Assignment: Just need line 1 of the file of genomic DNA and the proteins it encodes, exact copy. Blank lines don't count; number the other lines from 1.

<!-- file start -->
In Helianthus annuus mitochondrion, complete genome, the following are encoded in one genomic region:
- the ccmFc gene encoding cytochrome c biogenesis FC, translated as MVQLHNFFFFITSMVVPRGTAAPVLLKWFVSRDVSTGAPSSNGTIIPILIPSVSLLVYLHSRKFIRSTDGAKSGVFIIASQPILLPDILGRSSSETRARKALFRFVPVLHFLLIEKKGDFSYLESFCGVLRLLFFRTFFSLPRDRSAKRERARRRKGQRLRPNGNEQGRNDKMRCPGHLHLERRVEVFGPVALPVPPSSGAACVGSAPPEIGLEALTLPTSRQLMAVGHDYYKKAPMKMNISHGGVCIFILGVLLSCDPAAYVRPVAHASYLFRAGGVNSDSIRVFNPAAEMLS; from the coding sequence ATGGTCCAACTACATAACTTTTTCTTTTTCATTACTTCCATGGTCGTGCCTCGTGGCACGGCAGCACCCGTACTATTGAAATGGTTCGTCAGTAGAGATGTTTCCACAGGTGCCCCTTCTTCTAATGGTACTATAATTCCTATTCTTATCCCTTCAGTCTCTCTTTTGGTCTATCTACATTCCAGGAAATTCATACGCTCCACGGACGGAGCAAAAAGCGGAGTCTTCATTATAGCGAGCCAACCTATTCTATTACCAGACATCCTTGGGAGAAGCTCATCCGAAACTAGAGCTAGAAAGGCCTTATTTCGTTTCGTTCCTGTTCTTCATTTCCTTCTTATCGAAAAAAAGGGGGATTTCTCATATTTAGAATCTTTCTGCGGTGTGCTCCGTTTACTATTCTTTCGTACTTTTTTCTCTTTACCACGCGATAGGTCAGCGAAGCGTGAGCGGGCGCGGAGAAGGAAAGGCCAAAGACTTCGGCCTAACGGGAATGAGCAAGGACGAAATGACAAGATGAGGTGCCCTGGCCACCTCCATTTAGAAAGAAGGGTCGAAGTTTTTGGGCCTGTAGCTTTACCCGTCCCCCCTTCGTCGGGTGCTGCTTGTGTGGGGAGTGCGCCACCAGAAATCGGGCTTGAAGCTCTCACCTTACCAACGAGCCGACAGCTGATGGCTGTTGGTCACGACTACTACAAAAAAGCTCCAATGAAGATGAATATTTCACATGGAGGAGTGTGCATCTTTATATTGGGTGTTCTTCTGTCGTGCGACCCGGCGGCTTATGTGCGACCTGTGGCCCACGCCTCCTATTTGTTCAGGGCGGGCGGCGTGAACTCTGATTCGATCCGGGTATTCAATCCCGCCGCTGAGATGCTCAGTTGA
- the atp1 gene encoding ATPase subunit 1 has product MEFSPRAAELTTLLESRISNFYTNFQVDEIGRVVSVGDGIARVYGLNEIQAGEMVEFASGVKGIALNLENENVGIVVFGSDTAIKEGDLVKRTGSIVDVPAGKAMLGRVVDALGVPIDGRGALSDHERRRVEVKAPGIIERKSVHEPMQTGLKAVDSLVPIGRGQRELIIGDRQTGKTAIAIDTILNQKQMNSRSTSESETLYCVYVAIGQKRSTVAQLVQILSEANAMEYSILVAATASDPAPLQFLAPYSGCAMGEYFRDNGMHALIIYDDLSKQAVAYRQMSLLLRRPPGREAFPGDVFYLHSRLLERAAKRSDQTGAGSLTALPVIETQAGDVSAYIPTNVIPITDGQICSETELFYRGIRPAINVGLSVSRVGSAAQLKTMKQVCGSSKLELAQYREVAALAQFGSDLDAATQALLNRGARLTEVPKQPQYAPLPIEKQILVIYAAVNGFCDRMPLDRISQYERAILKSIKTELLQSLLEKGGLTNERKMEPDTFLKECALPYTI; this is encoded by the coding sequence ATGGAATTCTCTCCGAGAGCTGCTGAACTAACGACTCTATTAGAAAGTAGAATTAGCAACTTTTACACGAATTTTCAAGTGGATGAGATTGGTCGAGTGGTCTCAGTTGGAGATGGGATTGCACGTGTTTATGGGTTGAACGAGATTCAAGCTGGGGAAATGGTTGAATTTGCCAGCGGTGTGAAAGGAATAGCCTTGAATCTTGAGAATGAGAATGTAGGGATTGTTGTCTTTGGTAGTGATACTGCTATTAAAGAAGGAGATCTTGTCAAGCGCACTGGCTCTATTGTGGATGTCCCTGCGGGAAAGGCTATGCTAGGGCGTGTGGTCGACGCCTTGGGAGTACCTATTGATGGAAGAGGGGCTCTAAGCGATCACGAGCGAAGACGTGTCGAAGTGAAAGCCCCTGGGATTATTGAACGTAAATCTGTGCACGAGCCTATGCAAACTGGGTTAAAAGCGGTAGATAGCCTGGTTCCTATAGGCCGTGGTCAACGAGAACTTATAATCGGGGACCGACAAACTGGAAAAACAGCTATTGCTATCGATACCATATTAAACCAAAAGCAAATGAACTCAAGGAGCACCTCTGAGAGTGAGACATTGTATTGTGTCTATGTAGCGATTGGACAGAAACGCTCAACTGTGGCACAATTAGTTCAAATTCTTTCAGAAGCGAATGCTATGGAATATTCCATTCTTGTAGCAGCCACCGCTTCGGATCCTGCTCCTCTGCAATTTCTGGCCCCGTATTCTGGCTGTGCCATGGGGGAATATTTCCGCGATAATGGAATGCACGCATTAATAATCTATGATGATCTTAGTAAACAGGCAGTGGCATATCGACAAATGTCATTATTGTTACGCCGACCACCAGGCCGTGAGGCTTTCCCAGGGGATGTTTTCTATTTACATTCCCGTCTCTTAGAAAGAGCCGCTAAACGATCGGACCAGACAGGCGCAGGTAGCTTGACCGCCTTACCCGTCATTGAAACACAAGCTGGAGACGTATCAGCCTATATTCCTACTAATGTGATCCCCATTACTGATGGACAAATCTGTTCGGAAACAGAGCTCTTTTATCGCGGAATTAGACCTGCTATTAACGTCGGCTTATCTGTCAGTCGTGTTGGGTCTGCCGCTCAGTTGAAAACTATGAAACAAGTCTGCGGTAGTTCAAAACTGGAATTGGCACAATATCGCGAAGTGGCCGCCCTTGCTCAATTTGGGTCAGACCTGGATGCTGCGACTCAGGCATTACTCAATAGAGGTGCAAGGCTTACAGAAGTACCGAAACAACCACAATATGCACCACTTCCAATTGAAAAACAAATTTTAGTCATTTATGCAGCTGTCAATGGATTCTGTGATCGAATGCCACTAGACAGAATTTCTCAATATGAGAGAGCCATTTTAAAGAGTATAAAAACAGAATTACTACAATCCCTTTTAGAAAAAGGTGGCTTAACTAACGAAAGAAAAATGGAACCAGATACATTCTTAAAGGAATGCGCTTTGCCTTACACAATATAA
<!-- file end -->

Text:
In Helianthus annuus mitochondrion, complete genome, the following are encoded in one genomic region: